An Uphill Battle: The Relationship Between Geography and Terrorism
Gustavo Canavire-Bacarreza (),
Alejandra Montoya-Agudelo () and
Felipe Bedoya-Maya ()
Documentos de Trabajo CIEF from Universidad EAFIT
Regarding the effect of geography on social violent behavior, this study introduces the idea that Geographic Fragmentation is associated with more terrorism, given its close relationship with the role of the government and socioeconomic conditions of people. We consider a panel of 128 countries between 1971 and 2005 using count data methodologies. This allows us to provide robust evidence for a consistent effect, even when different controls are included. Our baseline estimate indicates that one country with a 1% higher measure of Geographic Fragmentation is associated with an increment of 1.38 in the number of terrorist attacks on average.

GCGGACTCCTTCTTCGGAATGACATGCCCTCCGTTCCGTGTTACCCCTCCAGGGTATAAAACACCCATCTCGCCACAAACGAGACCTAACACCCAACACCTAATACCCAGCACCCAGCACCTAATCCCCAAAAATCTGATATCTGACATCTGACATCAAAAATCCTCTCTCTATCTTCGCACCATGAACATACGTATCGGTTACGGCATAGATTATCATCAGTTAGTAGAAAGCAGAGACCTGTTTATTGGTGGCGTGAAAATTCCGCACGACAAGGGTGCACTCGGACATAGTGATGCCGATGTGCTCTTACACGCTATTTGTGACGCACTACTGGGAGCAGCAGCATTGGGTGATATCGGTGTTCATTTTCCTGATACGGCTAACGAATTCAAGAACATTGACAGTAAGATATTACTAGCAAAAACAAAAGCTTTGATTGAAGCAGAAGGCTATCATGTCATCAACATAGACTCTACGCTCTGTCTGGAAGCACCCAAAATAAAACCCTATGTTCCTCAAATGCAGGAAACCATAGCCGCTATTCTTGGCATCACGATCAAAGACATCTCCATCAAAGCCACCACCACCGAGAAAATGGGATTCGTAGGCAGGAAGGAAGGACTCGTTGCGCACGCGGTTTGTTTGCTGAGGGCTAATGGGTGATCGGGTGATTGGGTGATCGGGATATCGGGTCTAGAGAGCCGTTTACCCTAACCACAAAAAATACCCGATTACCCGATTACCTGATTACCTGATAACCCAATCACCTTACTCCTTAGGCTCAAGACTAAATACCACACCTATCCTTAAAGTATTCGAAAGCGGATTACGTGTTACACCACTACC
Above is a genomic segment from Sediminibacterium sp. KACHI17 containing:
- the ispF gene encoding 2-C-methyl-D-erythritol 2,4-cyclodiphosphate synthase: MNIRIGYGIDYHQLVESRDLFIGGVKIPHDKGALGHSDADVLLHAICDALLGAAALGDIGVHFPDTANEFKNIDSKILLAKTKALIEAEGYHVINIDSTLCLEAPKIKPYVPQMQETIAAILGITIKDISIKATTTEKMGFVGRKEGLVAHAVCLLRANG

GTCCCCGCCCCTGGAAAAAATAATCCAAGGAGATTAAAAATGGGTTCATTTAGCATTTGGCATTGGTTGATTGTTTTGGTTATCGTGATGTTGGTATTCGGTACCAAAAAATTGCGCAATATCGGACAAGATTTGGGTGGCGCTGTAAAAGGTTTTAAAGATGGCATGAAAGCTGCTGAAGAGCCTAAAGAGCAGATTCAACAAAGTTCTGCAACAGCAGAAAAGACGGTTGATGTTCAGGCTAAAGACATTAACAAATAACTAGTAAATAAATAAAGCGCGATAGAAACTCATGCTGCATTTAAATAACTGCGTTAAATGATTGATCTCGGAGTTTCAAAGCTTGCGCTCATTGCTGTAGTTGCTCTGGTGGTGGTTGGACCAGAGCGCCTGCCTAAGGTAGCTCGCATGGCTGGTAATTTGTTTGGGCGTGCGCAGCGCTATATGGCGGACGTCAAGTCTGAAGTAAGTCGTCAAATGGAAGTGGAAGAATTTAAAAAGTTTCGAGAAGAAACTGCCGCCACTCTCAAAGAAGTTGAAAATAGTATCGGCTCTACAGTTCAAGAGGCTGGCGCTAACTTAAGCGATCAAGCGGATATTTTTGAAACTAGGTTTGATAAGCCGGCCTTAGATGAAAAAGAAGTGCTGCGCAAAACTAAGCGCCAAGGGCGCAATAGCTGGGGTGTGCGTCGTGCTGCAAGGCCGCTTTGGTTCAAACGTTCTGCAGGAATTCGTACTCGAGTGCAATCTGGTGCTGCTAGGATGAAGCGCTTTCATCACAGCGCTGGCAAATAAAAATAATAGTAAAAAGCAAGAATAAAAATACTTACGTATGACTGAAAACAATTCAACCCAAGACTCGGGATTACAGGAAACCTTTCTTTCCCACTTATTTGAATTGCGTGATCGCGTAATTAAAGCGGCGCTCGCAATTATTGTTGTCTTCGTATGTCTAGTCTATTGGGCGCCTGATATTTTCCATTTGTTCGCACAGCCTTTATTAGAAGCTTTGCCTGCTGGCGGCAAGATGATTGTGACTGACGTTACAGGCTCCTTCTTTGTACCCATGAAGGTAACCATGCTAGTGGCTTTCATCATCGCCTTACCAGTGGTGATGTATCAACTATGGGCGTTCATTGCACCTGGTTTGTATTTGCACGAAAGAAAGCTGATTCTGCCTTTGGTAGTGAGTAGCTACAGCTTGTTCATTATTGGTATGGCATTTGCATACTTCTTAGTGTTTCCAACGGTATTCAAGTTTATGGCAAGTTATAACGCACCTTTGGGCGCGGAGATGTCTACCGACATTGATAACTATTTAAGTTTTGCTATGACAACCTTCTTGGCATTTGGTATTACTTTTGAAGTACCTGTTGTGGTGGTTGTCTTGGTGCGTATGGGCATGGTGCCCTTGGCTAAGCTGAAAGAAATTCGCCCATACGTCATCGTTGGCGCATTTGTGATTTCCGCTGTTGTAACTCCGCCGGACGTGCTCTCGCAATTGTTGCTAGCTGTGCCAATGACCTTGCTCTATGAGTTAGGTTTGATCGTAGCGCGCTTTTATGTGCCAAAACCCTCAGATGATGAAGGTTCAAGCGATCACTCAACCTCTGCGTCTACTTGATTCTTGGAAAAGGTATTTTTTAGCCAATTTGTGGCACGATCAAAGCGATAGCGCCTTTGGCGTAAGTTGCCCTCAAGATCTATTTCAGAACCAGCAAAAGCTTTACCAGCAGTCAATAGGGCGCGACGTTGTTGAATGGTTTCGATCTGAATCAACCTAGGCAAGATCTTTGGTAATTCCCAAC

Keywords: determinants of terrorism; fragmentation; count data models; zero inflated models. (search for similar items in EconPapers)
JEL-codes: C25 H56 D74 (search for similar items in EconPapers)
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Persistent link: https://EconPapers.repec.org/RePEc:col:000122:015759
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